Join GitHub today
GitHub is home to over 28 million developers working together to host and review code, manage projects, and build software together.Sign up
Disallow "mutable" on byref<'T> locals #677
Disallow "mutable" on byref<'T> locals
Currently, we can write code like this:
let mutable x = 1 let mutable y = &x y <- 4
For devs to avoid this confusion, we should never allow
let mutable x = 1 let y = &x y <- 4
In the future we may or may not to allow assigning byrefs, so it might look like this:
let mutable x = 1 let mutable w = 1 let mutable y = &x y <- &w
But that is not part of this suggestion.
Better consistency. Less confusion.
This is technically a breaking change, but we think most people do not make this
Affidavit (please submit!)
Please tick this by placing a cross in the box:
Please tick all that apply:
But the problem here is that
It seems this is a continuation of F# optimalizations - earlier there was an optimization for laddrof (&&): Microsoft/visualfsharp#5148 In fact this is explicitly noted in the commit:
"2. In optimization, &x (i.e. LAddrOf) is a constant value even if x is mutable and so can be propagated (so for let y = &x in ... y ... the occurrences of y get replaced by &x and y gets removed)"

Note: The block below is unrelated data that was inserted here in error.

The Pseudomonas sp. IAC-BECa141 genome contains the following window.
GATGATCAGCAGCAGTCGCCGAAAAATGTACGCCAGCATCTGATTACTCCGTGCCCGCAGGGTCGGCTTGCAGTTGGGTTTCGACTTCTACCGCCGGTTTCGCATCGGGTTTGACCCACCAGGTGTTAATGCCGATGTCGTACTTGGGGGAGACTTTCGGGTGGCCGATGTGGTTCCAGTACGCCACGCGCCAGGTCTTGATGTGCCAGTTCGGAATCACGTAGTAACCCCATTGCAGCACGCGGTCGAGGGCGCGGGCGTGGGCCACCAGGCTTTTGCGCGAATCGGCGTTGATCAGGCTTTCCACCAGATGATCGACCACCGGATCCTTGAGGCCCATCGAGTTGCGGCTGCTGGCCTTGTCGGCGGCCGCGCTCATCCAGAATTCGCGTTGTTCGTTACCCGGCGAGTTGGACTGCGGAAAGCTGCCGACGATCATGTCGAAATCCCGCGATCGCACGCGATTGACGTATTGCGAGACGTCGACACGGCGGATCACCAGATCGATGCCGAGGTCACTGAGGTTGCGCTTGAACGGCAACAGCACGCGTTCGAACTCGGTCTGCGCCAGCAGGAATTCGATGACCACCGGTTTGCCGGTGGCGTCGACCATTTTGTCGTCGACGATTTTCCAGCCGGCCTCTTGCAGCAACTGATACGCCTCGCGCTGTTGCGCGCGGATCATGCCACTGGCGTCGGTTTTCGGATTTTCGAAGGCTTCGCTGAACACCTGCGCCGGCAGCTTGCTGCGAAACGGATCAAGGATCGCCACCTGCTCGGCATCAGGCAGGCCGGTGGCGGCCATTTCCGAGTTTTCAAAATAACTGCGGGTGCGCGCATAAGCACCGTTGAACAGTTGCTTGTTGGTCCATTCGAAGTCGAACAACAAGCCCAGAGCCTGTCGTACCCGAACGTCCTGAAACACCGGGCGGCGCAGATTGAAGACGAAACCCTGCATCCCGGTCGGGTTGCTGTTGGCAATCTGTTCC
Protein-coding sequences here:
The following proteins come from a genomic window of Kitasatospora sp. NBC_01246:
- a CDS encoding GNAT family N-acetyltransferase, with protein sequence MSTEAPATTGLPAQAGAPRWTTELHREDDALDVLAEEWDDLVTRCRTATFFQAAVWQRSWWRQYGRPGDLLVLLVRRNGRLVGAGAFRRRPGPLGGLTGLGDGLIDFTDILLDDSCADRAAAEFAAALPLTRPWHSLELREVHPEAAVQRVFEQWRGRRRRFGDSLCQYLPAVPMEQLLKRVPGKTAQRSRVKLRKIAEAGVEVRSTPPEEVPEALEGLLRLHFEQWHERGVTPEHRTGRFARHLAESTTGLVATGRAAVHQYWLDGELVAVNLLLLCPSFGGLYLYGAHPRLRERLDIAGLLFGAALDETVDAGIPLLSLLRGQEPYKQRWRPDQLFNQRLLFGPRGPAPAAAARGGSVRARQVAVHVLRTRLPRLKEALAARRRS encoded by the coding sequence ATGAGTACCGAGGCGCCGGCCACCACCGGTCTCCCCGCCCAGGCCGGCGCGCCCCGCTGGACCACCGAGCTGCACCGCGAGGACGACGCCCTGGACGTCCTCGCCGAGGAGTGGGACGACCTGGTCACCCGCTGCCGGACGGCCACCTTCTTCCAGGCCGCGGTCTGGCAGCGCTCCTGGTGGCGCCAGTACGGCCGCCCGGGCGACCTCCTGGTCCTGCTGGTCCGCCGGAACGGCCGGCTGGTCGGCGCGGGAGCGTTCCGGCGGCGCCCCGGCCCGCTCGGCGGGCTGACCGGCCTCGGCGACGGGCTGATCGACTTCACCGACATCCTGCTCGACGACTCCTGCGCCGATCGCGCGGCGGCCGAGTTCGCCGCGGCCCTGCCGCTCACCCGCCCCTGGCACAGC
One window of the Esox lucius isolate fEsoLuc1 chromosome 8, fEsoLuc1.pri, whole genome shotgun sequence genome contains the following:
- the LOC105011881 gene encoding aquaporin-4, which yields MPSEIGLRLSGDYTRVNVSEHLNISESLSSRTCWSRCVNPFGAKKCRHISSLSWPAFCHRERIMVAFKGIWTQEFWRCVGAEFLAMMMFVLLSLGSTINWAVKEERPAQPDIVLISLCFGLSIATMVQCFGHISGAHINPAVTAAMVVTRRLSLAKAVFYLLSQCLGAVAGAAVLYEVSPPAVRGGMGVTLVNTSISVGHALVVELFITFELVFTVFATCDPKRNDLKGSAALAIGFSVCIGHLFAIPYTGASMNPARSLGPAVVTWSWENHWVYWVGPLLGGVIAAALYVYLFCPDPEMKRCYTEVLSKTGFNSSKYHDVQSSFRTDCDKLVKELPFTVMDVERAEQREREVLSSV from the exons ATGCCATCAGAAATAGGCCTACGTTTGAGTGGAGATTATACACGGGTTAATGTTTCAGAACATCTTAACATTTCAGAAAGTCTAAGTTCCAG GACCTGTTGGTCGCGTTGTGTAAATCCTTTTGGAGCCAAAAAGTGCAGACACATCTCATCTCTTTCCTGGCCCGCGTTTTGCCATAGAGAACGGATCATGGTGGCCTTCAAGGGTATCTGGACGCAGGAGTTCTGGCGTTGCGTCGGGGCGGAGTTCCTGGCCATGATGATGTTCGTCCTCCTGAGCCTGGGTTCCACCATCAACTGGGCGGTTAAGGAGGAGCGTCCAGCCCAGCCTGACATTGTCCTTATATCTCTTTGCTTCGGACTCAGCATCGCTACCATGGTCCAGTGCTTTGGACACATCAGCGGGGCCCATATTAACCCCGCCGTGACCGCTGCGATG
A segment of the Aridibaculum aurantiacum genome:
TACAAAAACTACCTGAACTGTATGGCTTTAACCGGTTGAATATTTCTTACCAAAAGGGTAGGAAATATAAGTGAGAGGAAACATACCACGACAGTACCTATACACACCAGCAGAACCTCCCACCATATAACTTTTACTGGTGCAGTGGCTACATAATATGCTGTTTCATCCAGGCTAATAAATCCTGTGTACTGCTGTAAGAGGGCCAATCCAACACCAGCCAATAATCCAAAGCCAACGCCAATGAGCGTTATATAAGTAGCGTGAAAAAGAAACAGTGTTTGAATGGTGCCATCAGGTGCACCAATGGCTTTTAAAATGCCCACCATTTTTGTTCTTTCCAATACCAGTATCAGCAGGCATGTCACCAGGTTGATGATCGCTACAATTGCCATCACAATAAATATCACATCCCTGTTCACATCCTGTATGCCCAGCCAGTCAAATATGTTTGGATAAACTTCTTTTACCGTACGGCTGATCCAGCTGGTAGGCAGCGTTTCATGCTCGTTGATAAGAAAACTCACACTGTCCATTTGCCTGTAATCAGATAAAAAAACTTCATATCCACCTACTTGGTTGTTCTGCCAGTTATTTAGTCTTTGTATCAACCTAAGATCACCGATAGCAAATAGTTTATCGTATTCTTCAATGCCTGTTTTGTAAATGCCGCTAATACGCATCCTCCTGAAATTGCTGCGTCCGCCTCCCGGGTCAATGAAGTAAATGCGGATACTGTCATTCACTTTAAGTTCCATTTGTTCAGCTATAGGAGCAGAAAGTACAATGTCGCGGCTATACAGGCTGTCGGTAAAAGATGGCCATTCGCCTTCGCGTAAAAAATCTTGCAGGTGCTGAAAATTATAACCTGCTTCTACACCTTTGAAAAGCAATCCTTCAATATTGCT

My concern is as usual native memory & atomic operations with F#. Assigning byrefs (aliases) have some legitimate usage there. What about byrefs that points to unmanaged memory? This is why the NativePtr.toByRef "invented" Microsoft/visualfsharp#409 (comment)
From one of my related issue comment (dotnet/coreclr#916 (comment)):
"Unique advantage of managed pointers (ref in C#) is that they can point to unmanaged memory, and be used in many of the same ways as unmanaged pointers. For example, check this code fragment:
IntPtr p = ... Interlocked.CompareExchange(ref *(Int32*)p, 1, 0);
Thus the existing volatile and atomic operations defined on managed pointers should work fine for your scenario. The code is not as straightforward as it could be with unsafe helper method - the unsafe constructs are not straightforward in C# and .NET Core libraries on purpose, to encourage writing safe code."